Estimated reading time: 5 minute(s)
For some reason, though everything tells us otherwise, we all seem to have this illusion that we are in control of our lives and our surroundings.
I may be speaking a good deal from my American perspective, but I do feel like it’s more of a human thing than a cultural thing. (We Americans just have more resources to fool us into the illusion that we have control.)
Think about it. We can basically do anything we want, any time we want. We can eat any food we’d like, no matter what the season. We can wear any clothes we like (for the most part) because we have our climate perfectly controlled. We can operate on any schedule, since we have lights to replace the sun.
Our current technology takes it a step further. We can access practically any information we want from any place at any time. That’s astounding. To those of you too young to remember a time when with “the internets” that might sound less amazing, but it is truly remarkable. Then add all the other ubiquitous means of communication (cell phones, email, you name it) and we can even be somewhat omnipresent: doing our job or living our lives through a virtual presence.
We can get anywhere we need to in a very short amount of time. Medicine can prolong our lives far beyond what was possible in centuries past. We can have as many or as few children as we want for our family to have. (And there is even the potential to change the life growing inside the womb before it is born through our knowledge of genetics, no?)
All of this stuff (and so much more) makes us think that we are in control… until something happens.
It can be minor, like a kink in your schedule for the day. Maybe an accident sidetracks your plans for the day and the immediate future. Maybe an appointment goes long. Maybe illness causes a long-planned event to be rescheduled or missed entirely. Maybe something as simple as the weather changes your plans (or worse).
Or, it can be a much more rude awakening.
Not one of us is immune to death. We are all mortal. That is the one truth that I’d say even trumps “taxes”. We don’t know when it is coming, but we do know it’s coming. For us, and the ones we love. Our parents, our spouse, our kids. Everyone.
But we go through life assuming that we have tomorrow. It’s because we think we have some amount of control over what happens around us. (And I’d say we do have some, but much less than we think.) It’s just an illusion. A mind game that we have played on ourselves, really.
Do not take for granted the time that you have with the people you love. There is nothing more important than them. We have a friend who lost her Dad not too long ago, and I know she wishes she could have more time with him, even the smallest amount. And I think that’s probably a universally true sentiment.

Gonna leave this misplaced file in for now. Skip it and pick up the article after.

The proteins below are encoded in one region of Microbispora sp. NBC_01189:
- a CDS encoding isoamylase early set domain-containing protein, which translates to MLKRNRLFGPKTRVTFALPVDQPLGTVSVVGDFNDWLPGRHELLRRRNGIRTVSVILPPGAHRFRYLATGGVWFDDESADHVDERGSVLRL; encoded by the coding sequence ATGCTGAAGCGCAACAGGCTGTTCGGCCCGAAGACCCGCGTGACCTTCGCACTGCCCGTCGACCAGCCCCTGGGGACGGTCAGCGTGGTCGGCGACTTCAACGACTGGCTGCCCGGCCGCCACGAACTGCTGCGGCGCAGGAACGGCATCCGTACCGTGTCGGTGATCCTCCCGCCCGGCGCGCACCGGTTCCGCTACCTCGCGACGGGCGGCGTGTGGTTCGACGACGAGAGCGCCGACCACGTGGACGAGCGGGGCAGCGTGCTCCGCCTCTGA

“You don’t know what you have till it’s gone.”
But it’s not just about the ultimate, guaranteed loss that we will all experience. Most of us multiple times over. There are other ways we live the illusion.
We are sometimes fooled into thinking our money guarantees us some amount of control. We have all sorts of (wise) plans to save and invest and manage our money… but the reality is that could all be gone in an instant. Whether a technological catastrophe that could deny us access to whatever funds we have, or a rapid and complete crash of the value of whatever currency you use, or (more likely) something less global, but equally personally devastating. You just never know. Whatever our current amount of wealth, it is definitely not a constant or a given.
Beyond these things, we even have this notion that we are in control of other people.
Perhaps we parents exhibit this the most. We tell our kids what to do, give them specific instructions, and witness the power of our words and influence in their obedient actions much of the time. Our kids are, for the most part, the compliant sort. We know we can trust them. But they’re normal kids. They’re people. All of us have sinned, and fall short of the glory of God.
We can’t even control ourselves.
We—you and me—are not in control. Bad things will happen. Accidents will happen. Mistakes will happen. Evil and malice will happen.
The other constant—the other thing we can be sure of—is that God is good. He is love. And he loves us. That is so foundational to a life fully lived. If we know that he is good, and we live knowing that despite all of our flaws, quirks, idiosyncrasies, he is fully committed to us—loves us, is for us—then as the verse says, “nothing can be against us”.
That’s how we are able to break free from the illusion.
When we can admit that we do not have control—that all this stuff we think we can count on (including fellow Image Bearers) is at some point guaranteed to fail us—then we are free to really live. Our freedom comes from the trust we have in the One who is in control. Because we know he’s on our side, he’s for us.
It still hurts. Life can really beat you up sometimes. Often, even. But we know that we’ll make it to the other side. (Eventually to the other side, if not before.) And we know that God’s not just waiting for us on the other side, we know that he’s with us every painful, broken, seemingly-chaotic step of the way.
While everything else may be an illusion, our Father is most certainly not.